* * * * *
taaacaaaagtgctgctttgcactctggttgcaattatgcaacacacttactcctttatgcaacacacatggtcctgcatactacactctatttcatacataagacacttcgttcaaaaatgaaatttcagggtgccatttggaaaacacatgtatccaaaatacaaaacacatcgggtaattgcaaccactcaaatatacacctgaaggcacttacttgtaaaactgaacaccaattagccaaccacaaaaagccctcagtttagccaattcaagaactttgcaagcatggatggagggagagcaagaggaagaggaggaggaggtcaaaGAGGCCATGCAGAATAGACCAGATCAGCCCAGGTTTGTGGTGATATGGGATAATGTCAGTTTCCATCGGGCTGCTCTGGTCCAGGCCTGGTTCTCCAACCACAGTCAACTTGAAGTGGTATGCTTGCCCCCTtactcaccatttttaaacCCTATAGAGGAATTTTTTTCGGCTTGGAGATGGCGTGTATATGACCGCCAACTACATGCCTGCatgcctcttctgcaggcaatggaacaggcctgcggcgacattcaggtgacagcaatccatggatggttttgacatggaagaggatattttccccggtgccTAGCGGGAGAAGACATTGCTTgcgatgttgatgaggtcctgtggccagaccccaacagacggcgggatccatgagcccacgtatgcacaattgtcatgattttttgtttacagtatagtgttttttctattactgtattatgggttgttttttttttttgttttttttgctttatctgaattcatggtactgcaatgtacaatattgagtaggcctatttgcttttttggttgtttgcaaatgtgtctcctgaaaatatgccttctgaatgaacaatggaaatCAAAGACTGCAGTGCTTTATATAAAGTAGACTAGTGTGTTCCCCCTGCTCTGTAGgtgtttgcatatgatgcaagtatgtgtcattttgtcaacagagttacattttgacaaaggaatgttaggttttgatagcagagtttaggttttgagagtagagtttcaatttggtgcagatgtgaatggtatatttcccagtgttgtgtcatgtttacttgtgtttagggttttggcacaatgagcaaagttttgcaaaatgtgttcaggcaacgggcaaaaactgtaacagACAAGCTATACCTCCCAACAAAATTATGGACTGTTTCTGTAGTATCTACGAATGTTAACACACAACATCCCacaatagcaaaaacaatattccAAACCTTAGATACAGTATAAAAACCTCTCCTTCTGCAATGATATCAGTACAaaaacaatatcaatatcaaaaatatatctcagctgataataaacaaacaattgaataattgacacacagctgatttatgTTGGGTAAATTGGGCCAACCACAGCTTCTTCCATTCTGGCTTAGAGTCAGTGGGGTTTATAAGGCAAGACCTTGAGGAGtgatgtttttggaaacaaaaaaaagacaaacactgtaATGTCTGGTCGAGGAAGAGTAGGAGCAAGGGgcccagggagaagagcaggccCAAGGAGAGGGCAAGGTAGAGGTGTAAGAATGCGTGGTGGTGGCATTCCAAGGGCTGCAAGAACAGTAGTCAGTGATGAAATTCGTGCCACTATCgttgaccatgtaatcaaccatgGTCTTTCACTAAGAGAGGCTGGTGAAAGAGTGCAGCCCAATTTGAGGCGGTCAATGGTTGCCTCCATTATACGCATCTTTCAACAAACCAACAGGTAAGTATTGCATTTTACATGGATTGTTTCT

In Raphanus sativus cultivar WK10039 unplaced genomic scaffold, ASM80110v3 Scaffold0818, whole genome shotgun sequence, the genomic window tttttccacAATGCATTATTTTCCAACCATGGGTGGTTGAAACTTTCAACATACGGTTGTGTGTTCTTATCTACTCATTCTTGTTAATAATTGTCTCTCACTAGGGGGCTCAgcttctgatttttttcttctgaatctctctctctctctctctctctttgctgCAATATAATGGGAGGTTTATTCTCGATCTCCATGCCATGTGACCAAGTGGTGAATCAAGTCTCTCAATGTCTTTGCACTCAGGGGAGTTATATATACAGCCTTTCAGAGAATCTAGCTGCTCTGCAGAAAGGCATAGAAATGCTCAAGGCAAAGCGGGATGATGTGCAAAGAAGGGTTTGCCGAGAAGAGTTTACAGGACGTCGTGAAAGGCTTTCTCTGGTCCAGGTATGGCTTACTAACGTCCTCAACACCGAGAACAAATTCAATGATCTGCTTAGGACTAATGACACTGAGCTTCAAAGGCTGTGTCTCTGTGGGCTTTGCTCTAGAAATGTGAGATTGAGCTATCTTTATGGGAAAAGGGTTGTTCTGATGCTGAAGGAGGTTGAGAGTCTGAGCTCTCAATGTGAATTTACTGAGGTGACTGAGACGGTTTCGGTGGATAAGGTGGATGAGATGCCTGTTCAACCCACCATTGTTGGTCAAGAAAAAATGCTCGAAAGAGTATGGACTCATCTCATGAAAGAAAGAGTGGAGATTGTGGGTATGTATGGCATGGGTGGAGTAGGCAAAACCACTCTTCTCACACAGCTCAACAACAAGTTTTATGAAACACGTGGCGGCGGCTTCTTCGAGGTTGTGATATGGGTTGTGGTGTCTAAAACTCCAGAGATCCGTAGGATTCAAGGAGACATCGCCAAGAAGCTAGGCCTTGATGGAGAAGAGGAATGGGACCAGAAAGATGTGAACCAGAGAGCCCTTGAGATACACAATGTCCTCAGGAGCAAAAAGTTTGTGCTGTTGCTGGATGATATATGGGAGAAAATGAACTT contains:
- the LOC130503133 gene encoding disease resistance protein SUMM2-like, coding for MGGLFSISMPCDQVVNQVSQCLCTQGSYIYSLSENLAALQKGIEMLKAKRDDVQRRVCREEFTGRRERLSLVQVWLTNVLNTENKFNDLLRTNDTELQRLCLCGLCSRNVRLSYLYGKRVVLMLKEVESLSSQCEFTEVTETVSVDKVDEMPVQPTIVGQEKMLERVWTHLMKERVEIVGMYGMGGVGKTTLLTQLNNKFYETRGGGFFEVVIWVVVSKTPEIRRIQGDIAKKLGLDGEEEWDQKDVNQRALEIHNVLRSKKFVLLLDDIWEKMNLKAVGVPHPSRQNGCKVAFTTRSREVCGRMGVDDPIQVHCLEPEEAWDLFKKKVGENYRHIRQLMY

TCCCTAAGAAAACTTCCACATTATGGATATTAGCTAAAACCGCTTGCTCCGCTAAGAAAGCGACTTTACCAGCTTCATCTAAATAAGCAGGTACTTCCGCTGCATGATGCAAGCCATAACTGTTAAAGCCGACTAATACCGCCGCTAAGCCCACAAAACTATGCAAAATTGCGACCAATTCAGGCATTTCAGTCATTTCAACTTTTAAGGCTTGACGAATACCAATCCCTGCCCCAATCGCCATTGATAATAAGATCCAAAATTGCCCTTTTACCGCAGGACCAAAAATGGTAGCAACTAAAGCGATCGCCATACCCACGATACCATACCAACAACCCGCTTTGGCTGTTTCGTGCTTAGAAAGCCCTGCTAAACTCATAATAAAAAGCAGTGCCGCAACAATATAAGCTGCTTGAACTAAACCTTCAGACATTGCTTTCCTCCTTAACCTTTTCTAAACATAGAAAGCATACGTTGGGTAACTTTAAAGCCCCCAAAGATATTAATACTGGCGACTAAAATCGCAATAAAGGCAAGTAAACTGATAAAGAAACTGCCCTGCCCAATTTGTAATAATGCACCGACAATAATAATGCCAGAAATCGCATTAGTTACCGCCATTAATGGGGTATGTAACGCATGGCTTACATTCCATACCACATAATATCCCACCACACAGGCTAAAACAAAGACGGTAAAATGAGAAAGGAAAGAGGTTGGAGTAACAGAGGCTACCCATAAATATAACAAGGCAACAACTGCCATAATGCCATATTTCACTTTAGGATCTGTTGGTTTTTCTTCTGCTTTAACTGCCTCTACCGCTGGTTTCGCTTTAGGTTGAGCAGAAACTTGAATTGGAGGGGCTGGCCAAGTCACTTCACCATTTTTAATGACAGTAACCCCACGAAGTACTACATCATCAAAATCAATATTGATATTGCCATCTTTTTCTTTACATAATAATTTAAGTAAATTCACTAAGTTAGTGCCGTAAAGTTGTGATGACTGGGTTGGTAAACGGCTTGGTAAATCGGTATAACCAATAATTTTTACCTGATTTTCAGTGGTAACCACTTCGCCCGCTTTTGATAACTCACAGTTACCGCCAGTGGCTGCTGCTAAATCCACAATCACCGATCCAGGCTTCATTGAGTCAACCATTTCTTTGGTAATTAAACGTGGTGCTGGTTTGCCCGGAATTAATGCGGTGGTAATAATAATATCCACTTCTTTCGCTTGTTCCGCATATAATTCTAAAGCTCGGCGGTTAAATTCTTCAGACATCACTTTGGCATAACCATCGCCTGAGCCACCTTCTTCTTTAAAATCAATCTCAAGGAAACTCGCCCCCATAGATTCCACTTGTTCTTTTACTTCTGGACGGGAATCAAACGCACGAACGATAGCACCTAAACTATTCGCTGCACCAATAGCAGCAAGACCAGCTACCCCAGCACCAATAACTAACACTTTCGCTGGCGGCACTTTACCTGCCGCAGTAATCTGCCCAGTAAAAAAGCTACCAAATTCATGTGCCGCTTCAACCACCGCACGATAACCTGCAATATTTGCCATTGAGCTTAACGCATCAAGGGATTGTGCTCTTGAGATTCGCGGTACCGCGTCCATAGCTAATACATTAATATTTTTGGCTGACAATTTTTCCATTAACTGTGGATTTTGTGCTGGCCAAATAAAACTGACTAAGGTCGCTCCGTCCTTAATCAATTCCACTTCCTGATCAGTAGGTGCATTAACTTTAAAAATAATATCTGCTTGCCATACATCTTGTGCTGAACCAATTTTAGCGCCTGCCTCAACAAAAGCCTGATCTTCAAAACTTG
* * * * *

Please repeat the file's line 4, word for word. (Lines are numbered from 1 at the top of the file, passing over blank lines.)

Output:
TCCCTAAGAAAACTTCCACATTATGGATATTAGCTAAAACCGCTTGCTCCGCTAAGAAAGCGACTTTACCAGCTTCATCTAAATAAGCAGGTACTTCCGCTGCATGATGCAAGCCATAACTGTTAAAGCCGACTAATACCGCCGCTAAGCCCACAAAACTATGCAAAATTGCGACCAATTCAGGCATTTCAGTCATTTCAACTTTTAAGGCTTGACGAATACCAATCCCTGCCCCAATCGCCATTGATAATAAGATCCAAAATTGCCCTTTTACCGCAGGACCAAAAATGGTAGCAACTAAAGCGATCGCCATACCCACGATACCATACCAACAACCCGCTTTGGCTGTTTCGTGCTTAGAAAGCCCTGCTAAACTCATAATAAAAAGCAGTGCCGCAACAATATAAGCTGCTTGAACTAAACCTTCAGACATTGCTTTCCTCCTTAACCTTTTCTAAACATAGAAAGCATACGTTGGGTAACTTTAAAGCCCCCAAAGATATTAATACTGGCGACTAAAATCGCAATAAAGGCAAGTAAACTGATAAAGAAACTGCCCTGCCCAATTTGTAATAATGCACCGACAATAATAATGCCAGAAATCGCATTAGTTACCGCCATTAATGGGGTATGTAACGCATGGCTTACATTCCATACCACATAATATCCCACCACACAGGCTAAAACAAAGACGGTAAAATGAGAAAGGAAAGAGGTTGGAGTAACAGAGGCTACCCATAAATATAACAAGGCAACAACTGCCATAATGCCATATTTCACTTTAGGATCTGTTGGTTTTTCTTCTGCTTTAACTGCCTCTACCGCTGGTTTCGCTTTAGGTTGAGCAGAAACTTGAATTGGAGGGGCTGGCCAAGTCACTTCACCATTTTTAATGACAGTAACCCCACGAAGTACTACATCATCAAAATCAATATTGATATTGCCATCTTTTTCTTTACATAATAATTTAAGTAAATTCACTAAGTTAGTGCCGTAAAGTTGTGATGACTGGGTTGGTAAACGGCTTGGTAAATCGGTATAACCAATAATTTTTACCTGATTTTCAGTGGTAACCACTTCGCCCGCTTTTGATAACTCACAGTTACCGCCAGTGGCTGCTGCTAAATCCACAATCACCGATCCAGGCTTCATTGAGTCAACCATTTCTTTGGTAATTAAACGTGGTGCTGGTTTGCCCGGAATTAATGCGGTGGTAATAATAATATCCACTTCTTTCGCTTGTTCCGCATATAATTCTAAAGCTCGGCGGTTAAATTCTTCAGACATCACTTTGGCATAACCATCGCCTGAGCCACCTTCTTCTTTAAAATCAATCTCAAGGAAACTCGCCCCCATAGATTCCACTTGTTCTTTTACTTCTGGACGGGAATCAAACGCACGAACGATAGCACCTAAACTATTCGCTGCACCAATAGCAGCAAGACCAGCTACCCCAGCACCAATAACTAACACTTTCGCTGGCGGCACTTTACCTGCCGCAGTAATCTGCCCAGTAAAAAAGCTACCAAATTCATGTGCCGCTTCAACCACCGCACGATAACCTGCAATATTTGCCATTGAGCTTAACGCATCAAGGGATTGTGCTCTTGAGATTCGCGGTACCGCGTCCATAGCTAATACATTAATATTTTTGGCTGACAATTTTTCCATTAACTGTGGATTTTGTGCTGGCCAAATAAAACTGACTAAGGTCGCTCCGTCCTTAATCAATTCCACTTCCTGATCAGTAGGTGCATTAACTTTAAAAATAATATCTGCTTGCCATACATCTTGTGCTGAACCAATTTTAGCGCCTGCCTCAACAAAAGCCTGATCTTCAAAACTTG